Health & Wellness

What is Eccentric Training? Why you should do it

September 27, 2016
Eccentric training

Have you heard of Eccentric Training?  No, I don’t mean quirky or unconventional behaviour but rather a style of strength training.   Last week, Mike and I had our usual weekly P.T. session with our lovely trainer, Nikki.  It is always a surprise as to what we will be doing which keeps us on our toes and also interested.

When Nikki said we were doing Eccentric training I had no idea what she was talking about.  I love that about her, always the unexpected plus I learn something new each week.

What is Eccentric Training?

There are two main phases to a movement, concentric and eccentric. General athletes spend most of their time working the concentric phase and by just doing this, can build strength and muscle. To have better balanced muscles, it is essential to train the eccentric phase. Gravity normally assists this phase but if you recruit your braking muscles, you’ll be working eccentrically.

Let’s take a body weight squat, the weight of your body and gravity will allow you to get down, then, you’ll recruit your muscles (prime movers quads and gluts) to concentrically push your body back to a vertical position. It’s the lowering phase of a squat that will work your muscles eccentrically. Lower slowly and with control, the slower you move into the squat the more you’ll challenge those muscles.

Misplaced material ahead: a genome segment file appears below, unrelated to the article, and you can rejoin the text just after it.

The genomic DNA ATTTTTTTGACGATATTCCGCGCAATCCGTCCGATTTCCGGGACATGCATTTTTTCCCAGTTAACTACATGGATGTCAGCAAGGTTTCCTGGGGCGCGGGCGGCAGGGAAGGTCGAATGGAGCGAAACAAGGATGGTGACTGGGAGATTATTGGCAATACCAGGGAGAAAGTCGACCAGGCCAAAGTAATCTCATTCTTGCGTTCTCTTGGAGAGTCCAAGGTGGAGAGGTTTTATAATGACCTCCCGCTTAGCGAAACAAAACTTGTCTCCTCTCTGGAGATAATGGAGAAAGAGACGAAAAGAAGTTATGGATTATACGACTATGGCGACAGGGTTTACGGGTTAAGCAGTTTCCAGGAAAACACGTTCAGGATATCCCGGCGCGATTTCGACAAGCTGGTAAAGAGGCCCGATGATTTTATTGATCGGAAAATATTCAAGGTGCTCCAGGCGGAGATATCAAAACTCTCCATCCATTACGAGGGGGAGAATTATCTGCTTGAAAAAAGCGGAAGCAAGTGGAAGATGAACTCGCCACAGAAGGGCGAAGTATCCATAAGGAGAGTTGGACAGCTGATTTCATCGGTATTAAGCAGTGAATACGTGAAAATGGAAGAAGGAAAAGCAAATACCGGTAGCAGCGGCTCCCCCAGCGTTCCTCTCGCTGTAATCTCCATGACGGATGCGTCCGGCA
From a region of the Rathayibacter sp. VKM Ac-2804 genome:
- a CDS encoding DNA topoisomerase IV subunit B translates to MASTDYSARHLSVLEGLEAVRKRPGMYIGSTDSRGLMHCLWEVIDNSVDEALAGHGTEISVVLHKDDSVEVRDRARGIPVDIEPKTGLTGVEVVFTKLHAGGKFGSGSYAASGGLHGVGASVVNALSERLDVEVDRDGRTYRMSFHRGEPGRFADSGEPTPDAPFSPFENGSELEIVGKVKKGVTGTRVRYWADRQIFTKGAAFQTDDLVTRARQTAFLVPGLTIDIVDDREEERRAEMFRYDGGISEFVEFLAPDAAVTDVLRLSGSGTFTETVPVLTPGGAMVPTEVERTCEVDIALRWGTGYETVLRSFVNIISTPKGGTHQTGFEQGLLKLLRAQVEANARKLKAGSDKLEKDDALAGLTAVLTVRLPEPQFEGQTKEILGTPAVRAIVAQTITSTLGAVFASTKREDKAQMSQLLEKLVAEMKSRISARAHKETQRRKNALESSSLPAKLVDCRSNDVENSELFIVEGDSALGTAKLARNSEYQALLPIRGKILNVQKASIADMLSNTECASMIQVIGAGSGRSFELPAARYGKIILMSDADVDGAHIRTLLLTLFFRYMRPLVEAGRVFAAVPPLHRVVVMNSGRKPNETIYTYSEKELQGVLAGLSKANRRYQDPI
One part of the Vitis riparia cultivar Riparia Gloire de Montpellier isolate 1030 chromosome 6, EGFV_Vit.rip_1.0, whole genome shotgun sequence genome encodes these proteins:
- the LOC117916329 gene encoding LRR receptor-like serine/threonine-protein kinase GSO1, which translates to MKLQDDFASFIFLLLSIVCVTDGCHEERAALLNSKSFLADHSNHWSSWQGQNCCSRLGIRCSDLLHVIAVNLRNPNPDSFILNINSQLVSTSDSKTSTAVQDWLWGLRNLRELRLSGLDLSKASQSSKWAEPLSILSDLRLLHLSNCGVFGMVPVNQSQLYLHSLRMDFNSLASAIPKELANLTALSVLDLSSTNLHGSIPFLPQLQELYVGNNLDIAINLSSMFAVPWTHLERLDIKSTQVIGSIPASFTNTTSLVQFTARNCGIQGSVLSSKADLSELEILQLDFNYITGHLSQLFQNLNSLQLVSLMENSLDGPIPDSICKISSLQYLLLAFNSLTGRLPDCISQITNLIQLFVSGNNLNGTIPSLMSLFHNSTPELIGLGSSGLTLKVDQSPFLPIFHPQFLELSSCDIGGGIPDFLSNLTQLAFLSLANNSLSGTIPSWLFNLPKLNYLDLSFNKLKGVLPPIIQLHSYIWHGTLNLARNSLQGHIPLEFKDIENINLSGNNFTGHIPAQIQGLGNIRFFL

Try it once without weight and if your body isn’t sore (DOMS) two days lately, you may need to add weight but remember only add weight to the lowering phase, this is where a training partner or personal trainer will come in handy. The more you challenge your muscles, the stronger and better balanced you’ll become.

Examples of Eccentric Training

During our session, our Eccentric Training consisted of squats, push ups and crunches.   We had to do each 10 times taking 10 slow counts to complete each one.  After we had completed the three exercises we took a rest and then repeated twice more.

Squats – 10 times

Take 10 slow counts down as far as you can go and one count to stretch back up

Push ups – 10 times

Note:  You can do them either from a kneeling position or normal plank position depending on your level of fitness.

Take 10 slow counts to lower down and one count to raise back up.

Crunches – 10 times

From a sitting position, slowly lower down one verterbrae at a time until lying flat on mat for 10 slow counts and then sit up in one count.

Once you have completed all three sets that is counted as the first set.  Take a rest and repeat twice more.

If you don’t have a personal trainer or haven’t exercised for some time, get a health check first and then take it SLOWLY and at your own pace.

Let’s Keep Sizzling!

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2 Comments

  • Reply Debbie October 1, 2016 at 11:00

    Great post! Eccentric training is hard! I’m not sure I could do one eccentric pushup! Thanks for sharing at the Blogger’s Pit Stop!

    • Reply Sue Loncaric October 3, 2016 at 14:55

      Hi Debbie! Yes I hate those type of push ups or any push ups really even though my PT gives them to me!!!

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